There’s nothing more inspiring than a support system whether virtual or physical that helps you get through interesting times, tough or not. We understand and know how important this is, so we collated a couple of TED Talks that we have found inspiring to share with you, knowing that a support system doesn’t have to be physically close to you. This list of creative inspiration from women of colour will spur you on to overcome your challenges, face your fears, seek out opportunities and assure you that there are women like you pushing themselves to become better in their art and work.
Linda Hill: How to manage for collective creativity
What’s the secret to unlocking the creativity hidden inside your daily work, and giving every great idea a chance?
You have to unleash the talents and passions of many people and you have to harness them into a work that is actually useful. Innovation is a journey. It’s a type of collaborative problem solving, usually among people who have different expertise and different points of view.
In this talk Linda Hill, Professor of Business Administration at the Harvard Business School describes tools and tactics to keep great ideas flowing.
Sarah Lewis: Embrace the near win
“Success is a moment, but what we’re always celebrating in creativity and mastery. But this is the thing: What gets us to convert success into mastery? It comes when we start to value the gift of a near win.”
In this talk Art historian and critic, Sarah Lewis asks us to consider the role of the almost-failure, the near win, in our own lives.
Angélica Dass: The beauty of human skin in every color
“I remember my first drawing lessons in school as a bunch of contradictory feelings. It was exciting and creative but I never understood the unique flesh-colored pencil. I was made of flesh but I wasn’t pink. My skin was brown, and people said I was black. I was seven years old with a mess of colors in my head.”
In this talk, Angélica Dass explores the inspiration behind her photography project ‘Humanae’ which challenges how we think about skin color and ethnic identity.
Meklit Hadero: The unexpected beauty of everyday sounds
“How do the sounds we hear every day influence the music that we make? I believe that everyday soundscape can be the most unexpected inspiration for songwriting, and to look at this idea a little bit more closely”
Meklit Hadero is an Ethiopian-American singer-songwriter living the cultural in-between. In this talk she highlights sonic and creative influences that will electrify your creative energy.
Shonda Rhimes: My year of saying yes to everything
“Work is at all times building a nation out of thin air. It is manning the troops. It is painting a canvas. It is hitting every high note. It is running a marathon. It is being Beyoncé. And it is all of those things at the same time. It is creative and mechanical and exhausting and exhilarating and hilarious and disturbing and clinical and maternal and cruel and judicious, and what makes it all so good is the hum.”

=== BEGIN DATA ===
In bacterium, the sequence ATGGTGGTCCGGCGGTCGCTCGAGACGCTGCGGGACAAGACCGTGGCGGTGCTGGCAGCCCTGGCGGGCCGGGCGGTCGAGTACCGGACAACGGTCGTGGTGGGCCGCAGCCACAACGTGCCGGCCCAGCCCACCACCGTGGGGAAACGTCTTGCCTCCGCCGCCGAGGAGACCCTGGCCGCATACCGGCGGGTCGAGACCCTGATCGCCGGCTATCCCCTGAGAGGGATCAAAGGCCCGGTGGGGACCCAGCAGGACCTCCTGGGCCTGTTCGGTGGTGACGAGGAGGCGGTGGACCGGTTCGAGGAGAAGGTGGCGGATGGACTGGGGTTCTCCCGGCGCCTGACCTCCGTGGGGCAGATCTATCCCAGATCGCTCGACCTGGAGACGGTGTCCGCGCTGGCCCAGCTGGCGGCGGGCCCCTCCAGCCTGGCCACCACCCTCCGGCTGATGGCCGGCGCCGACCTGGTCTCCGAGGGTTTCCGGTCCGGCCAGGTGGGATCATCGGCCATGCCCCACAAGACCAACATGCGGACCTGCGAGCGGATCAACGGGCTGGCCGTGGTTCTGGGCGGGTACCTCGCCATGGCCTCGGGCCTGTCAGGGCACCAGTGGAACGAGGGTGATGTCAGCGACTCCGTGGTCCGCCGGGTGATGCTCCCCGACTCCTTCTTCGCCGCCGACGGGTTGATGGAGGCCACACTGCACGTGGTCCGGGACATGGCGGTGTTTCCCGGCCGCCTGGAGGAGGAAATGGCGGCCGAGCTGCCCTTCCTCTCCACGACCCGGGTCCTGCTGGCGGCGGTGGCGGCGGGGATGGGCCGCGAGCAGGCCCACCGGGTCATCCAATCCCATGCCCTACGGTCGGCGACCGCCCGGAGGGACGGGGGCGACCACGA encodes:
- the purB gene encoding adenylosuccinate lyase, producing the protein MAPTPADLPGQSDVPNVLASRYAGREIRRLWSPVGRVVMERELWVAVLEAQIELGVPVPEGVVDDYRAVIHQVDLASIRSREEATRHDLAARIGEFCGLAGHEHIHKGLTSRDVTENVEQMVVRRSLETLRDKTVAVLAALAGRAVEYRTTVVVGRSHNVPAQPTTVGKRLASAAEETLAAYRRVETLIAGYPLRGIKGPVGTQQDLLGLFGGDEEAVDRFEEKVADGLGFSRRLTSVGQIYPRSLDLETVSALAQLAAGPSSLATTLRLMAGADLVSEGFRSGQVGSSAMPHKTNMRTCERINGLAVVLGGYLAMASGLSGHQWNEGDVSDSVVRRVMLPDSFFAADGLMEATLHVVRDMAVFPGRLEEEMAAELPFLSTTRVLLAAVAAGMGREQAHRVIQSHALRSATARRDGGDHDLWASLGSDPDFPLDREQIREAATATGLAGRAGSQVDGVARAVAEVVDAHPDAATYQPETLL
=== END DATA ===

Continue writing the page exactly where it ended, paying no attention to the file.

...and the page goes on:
Shonda Rhimes is the titan behind Grey’s Anatomy, Scandal and How to Get Away With Murder. In this talk, she explains how she’s faced her fears and powered her way out of her comfort zone.
Achenyo Idachaba: How I turned a deadly plant into a thriving business
Achenyo Idachaba is the head of MitiMeth, a Nigeria-based company that makes handicrafts from aquatic weeds and other agro-waste. In this TED talk, Achenyo describes how she saw an opportunity where people saw fear. Watch her talk about her journey as she turns weeds into woven wonders.
Maya Penn: A young entrepreneur, cartoonist, designer, activist
“All of my animations start with ideas, but what are ideas? Ideas can spark a movement. Ideas are opportunities and innovation. Ideas truly are what make the world go round. If it wasn’t for ideas, we wouldn’t be where we are now”
15-year-old Maya Penn makes eco-friendly clothes and accessories, which she sells on a site she built — and gives away a percent of the profits.
Lisa Bu: How books can open your mind
“Books have given me a magic portal to connect with people of the past and the present. I know I shall never feel lonely or powerless again.”
Lisa Bu has built a career helping people find great stories to listen to. In this talk, Lisa paints how she turned to books to expand her mind and create a new path for herself when her childhood dream was shattered.
Chimamanda Ngozi Adichie: The danger of a single story
“…how impressionable and vulnerable we are in the face of a story, particularly as children. Because all I had read were books in which characters were foreign, I had become convinced that books by their very nature had to have foreigners in them and had to be about things with which I could not personally identify. Now, things changed when I discovered African books.”
Our lives, our cultures, are composed of many overlapping stories. In this talk, Novelist Chimamanda Adichie tells the story of how she found her authentic cultural voice.
Thandie Newton: Embracing otherness, embracing myself
“My dad is white from Cornwall, and my mom is black from Zimbabwe. Even the idea of us as a family was challenging to most people. But from about the age of five, I was aware that I didn’t fit. I was the black atheist kid in the all-white Catholic school run by nuns. I was an anomaly, and my self was rooting around for definition and trying to plug in. Because the self likes to fit, to see itself replicated, to belong.”
In this talk, Actress Thandie Newton tells the story of finding her “otherness” — first, as a child growing up in two distinct cultures, and then as an actor playing with many different selves.
Now, go forth and create your own awesomeness. 😉